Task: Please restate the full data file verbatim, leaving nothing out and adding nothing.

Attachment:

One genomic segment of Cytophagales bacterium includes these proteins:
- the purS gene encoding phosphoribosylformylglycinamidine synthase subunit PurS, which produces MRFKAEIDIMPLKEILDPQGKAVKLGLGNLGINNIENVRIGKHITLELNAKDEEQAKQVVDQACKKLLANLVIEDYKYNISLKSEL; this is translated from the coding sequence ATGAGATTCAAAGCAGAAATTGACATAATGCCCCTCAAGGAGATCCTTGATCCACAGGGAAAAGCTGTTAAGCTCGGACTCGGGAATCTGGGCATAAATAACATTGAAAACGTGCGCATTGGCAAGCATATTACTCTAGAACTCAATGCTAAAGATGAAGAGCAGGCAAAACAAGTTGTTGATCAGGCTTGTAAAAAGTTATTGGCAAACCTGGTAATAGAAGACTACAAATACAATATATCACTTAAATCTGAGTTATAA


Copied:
One genomic segment of Cytophagales bacterium includes these proteins:
- the purS gene encoding phosphoribosylformylglycinamidine synthase subunit PurS, which produces MRFKAEIDIMPLKEILDPQGKAVKLGLGNLGINNIENVRIGKHITLELNAKDEEQAKQVVDQACKKLLANLVIEDYKYNISLKSEL; this is translated from the coding sequence ATGAGATTCAAAGCAGAAATTGACATAATGCCCCTCAAGGAGATCCTTGATCCACAGGGAAAAGCTGTTAAGCTCGGACTCGGGAATCTGGGCATAAATAACATTGAAAACGTGCGCATTGGCAAGCATATTACTCTAGAACTCAATGCTAAAGATGAAGAGCAGGCAAAACAAGTTGTTGATCAGGCTTGTAAAAAGTTATTGGCAAACCTGGTAATAGAAGACTACAAATACAATATATCACTTAAATCTGAGTTATAA